I cant remember such a quiet visit as the one I made this afternoon, I walked through the Small Holding and Wet Woods and didn't record a single bird, incredible!! Mind you, there was good reason for the birdless patch, the farmer that owns a big field of rape adjacent to my patch, had not only got the gas cannons going off, but had also got a farm worker to walk the field shouting at the top of his voice ( rather like a strangled chicken) whilst discharging a shotgun - all to scare of the pigeons!
The first bird I recorded this afternoon was a MOORHEN, it was at the lakes, this was quickly followed by a sighting of the pair of COOTS, but not a single Mallard was seen, or a hoped for grey Heron, I havn't seen one since early December :-( Just to compound things a large female SPARROWHAWK was seen whizzing through the Wet Woods as I was walking out.
I made my way to the Tree Nursery, here too it was quiet, but at least i did see one of the KESTRELS up hunting, plus a GREEN WOODPECKER, 2 REDWING and a SONGTHRUSH all flew up from the vegetation.
I thought I'd go for a look around the Greenhouse Grounds, but blow me if another Sparrowhawk didn't come clattering through the line of Alders there, nothing but a LESSER REDPOLL ( that flew off calling) was seen after that. I spent just 30 minutes watching the sky over Migrant Alley, hoping for my first Skylark of the year, but it was not forthcoming, even the FIELDFARE that I had seen on the pasture as I walked home from work had gone!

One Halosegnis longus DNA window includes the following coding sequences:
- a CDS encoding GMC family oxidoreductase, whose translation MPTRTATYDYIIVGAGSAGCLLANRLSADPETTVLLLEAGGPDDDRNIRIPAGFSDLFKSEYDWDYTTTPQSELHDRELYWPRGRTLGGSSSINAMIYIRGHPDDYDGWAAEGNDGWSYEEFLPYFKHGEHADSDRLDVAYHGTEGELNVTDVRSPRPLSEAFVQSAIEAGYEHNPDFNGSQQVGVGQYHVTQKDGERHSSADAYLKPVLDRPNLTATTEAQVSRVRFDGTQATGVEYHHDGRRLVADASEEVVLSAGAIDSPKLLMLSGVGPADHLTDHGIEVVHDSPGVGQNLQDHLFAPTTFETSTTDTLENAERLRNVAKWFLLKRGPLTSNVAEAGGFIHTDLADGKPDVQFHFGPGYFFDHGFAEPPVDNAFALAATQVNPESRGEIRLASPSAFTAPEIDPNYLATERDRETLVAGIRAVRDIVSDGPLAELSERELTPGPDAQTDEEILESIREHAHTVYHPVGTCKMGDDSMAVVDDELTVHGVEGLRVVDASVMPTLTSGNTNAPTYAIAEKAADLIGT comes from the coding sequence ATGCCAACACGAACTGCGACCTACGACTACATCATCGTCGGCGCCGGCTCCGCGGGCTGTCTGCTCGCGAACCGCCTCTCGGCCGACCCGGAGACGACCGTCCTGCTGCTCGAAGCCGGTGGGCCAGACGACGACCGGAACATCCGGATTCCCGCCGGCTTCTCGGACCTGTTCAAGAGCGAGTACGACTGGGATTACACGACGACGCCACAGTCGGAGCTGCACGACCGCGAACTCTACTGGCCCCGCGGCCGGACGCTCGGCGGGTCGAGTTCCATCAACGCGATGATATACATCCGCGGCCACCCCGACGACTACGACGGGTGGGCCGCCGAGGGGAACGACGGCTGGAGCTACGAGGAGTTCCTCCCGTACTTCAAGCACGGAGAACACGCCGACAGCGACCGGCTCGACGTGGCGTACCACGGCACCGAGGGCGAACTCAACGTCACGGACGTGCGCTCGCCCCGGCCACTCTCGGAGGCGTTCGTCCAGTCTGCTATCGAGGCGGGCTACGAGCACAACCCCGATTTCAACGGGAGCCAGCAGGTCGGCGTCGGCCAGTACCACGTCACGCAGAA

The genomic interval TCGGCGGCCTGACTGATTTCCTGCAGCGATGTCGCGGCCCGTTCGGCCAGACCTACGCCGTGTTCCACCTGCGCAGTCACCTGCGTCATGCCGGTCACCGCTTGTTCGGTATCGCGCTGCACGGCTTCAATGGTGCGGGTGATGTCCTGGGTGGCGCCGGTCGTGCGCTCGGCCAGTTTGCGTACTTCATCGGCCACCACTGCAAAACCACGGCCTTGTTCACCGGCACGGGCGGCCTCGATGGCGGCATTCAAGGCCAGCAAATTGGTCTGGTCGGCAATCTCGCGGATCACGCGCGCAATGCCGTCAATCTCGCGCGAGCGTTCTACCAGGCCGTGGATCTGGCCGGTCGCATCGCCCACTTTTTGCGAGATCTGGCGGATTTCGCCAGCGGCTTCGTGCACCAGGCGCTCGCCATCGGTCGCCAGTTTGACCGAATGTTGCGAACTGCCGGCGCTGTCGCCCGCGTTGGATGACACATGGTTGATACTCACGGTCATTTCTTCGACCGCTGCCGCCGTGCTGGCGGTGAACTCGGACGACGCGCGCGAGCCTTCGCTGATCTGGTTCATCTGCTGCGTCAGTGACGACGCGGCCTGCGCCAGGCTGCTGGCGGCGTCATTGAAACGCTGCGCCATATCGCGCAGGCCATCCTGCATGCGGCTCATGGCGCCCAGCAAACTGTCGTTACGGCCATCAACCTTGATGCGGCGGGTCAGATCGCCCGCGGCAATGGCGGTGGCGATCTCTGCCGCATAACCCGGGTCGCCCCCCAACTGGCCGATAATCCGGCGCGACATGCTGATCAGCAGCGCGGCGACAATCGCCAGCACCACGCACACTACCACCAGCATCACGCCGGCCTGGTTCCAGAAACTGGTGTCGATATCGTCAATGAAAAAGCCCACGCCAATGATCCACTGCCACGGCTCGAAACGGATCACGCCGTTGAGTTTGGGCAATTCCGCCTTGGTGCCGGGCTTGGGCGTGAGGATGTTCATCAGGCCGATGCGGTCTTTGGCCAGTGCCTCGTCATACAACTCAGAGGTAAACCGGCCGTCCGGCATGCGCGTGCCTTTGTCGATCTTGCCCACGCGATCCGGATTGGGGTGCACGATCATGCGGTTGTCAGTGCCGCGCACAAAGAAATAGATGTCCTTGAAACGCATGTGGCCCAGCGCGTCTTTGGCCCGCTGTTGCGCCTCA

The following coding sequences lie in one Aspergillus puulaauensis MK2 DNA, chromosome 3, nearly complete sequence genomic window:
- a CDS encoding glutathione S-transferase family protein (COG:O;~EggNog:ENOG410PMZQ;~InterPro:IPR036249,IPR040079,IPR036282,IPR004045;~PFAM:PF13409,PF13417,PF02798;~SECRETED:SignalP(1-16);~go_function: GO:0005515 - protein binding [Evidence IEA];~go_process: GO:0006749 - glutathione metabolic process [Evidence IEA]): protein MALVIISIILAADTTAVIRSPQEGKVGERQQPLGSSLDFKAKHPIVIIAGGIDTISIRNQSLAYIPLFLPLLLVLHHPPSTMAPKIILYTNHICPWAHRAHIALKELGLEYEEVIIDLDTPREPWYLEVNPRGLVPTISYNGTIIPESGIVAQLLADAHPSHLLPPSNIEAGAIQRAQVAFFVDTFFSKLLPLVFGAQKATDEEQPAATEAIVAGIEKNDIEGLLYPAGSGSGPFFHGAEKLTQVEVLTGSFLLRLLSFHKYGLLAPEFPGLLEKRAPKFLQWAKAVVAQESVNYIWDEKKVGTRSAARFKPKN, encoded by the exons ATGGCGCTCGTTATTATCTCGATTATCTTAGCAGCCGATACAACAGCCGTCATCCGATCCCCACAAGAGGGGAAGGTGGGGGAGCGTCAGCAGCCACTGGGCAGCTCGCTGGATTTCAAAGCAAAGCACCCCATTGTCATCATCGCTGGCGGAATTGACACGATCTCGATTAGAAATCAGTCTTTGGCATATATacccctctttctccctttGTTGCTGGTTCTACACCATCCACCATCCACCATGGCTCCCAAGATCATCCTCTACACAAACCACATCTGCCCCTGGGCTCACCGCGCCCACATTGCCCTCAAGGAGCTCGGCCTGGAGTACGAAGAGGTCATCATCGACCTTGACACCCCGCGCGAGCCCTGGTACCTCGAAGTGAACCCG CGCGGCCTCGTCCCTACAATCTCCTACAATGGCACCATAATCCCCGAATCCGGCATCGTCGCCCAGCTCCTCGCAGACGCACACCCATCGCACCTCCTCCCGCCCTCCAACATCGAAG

Oh well after an afternoon like that, things will certainly only get better :-)
|At least the Coots are still on patch! :-)|
|Another reason to be upbeat - The Bluebells in the Wet Woods are coming up fast, a sure sign that spring is nearly here :-)|
|Here's a view of the Hadlow Tower, its renovation is just about finished now. No sign of any Peregrines there now, none seen this year yet anyway, hopefully they will return soon. PS it isn't leaning over -that's just my poor photo :-)|
|This is what the tower used to look like, not so pleasing to the eye perhaps, but home to much wildlife then, which included Swifts, Bats and Bee swarms in its decaying brickwork.|